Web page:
cited excessive work hours (with little or no breaks); lack of
food; and verbal, physical and sexual abuse as typical
complaints. She suggested two changes to current UAEG practice
that, if implemented, would alleviate many of the current
problems. The first change would be to allow domestics to live
outside of the employer’s home. Limiting proximity to the
employer would remove the employee from being on call 24 hours a
day, seven days a week, as well as decrease the window of
opportunity for sexual and physical assault.

¶6. (C) A second constructive change would be to transfer
jurisdiction over domestic employees from the Ministry of
Interior (MOI) to the Ministry of Labor. Caldez believes the
MOI is “more focused on the wrongs of the maids” and has
exhibited a pattern of bias in favor of employers. She
complained that when maids do seek help and lodge abuse charges
against their employers, the employers “always” counter charge
the victim with theft (or other) criminal charges.

Prosecute in labor, not criminal, courts

—————————————-

¶7. (C) Caldez opined that filing abuse complaints in labor
courts, versus criminal courts, would actually benefit the
victim by decreasing litigation expenses, because legal
representation is not required in labor court proceedings.

She also noted that while victims’ complaints quickly reach the

DUBAI 00000581 002.2 OF 002

public defenders office (usually within one week), 90% to 95% of
these complaints are referred on for lengthy criminal trials,
often lasting six months or longer. Since most victims are
caught in two criminal trials (one as complainant and one as
defendant, due to counter-charges by employers) they are not
allowed to leave the UAE until both trials are resolved. During
this time, the victim cannot work, (Note: The Philippine
Consulate maintains a shelter for domestic workers caught in
this cycle. Currently, the shelter is housing roughly 60 women.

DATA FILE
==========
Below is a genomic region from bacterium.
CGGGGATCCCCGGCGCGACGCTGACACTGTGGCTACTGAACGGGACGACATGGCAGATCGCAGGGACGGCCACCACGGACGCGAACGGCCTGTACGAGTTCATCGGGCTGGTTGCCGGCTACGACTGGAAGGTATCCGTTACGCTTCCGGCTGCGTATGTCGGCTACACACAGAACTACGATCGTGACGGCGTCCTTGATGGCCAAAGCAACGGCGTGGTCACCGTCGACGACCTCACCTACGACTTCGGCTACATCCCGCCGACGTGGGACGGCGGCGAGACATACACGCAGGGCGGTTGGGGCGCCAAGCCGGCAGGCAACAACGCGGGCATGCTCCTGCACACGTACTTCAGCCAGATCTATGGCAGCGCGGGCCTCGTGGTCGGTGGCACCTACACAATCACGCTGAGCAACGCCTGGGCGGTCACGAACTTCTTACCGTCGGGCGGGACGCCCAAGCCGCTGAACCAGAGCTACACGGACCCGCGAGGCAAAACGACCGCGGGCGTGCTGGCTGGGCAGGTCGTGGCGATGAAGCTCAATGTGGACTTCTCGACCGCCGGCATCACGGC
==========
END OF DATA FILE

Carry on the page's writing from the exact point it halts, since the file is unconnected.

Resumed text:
End note.) According to Caldez, criminal lawyers representing
the victims typically charge substantial fees and retainers, but
perform at the bare minimum of competency, often not sharing
information, status or judgments with their clients.
Unfortunately, Caldez complained, “our nationals cannot afford
to pay for legal representation.”

Amnesty success and failure

—————————

¶8. (C) Bandillo used the recent UAE amnesty program for
overstayers as a case in point on how Federal law is implemented
unevenly. Under the program, illegal overstayers were given the
opportunity to adjust their visa status or depart the UAE.
During the amnesty’s June 2 to September 2 window, over 3,000
Philippine nationals took advantage of the program. However,
while the program provided guidelines on which workers would be
allowed to return immediately (and which ones would be banned
either for a set period of time or permanently from returning to
the UAE), according to Bandillo the actual decisions on return
bans “seemed arbitrary” with each adjudicating UAE official
“following his own rules.”

¶9. (SBU) In addition, many employers used the amnesty as an
opportunity to extort additional money from their former
employees. Since a worker who has been reported as “absconding”
(i.e., running away and working illegally on the black market)
from his employer faces a life-time ban on re-entry to the UAE,
according to Bandillo, some unscrupulous employers were
demanding payments ranging from 3000 to 7000 AED (817 to 1907
USD) to retract reports that amnesty candidates had “absconded.”

¶10. (U) This cable has been cleared by Ambassador Lagon.
SUTPHIN

   

 

Sorry, the comment form is closed at this time.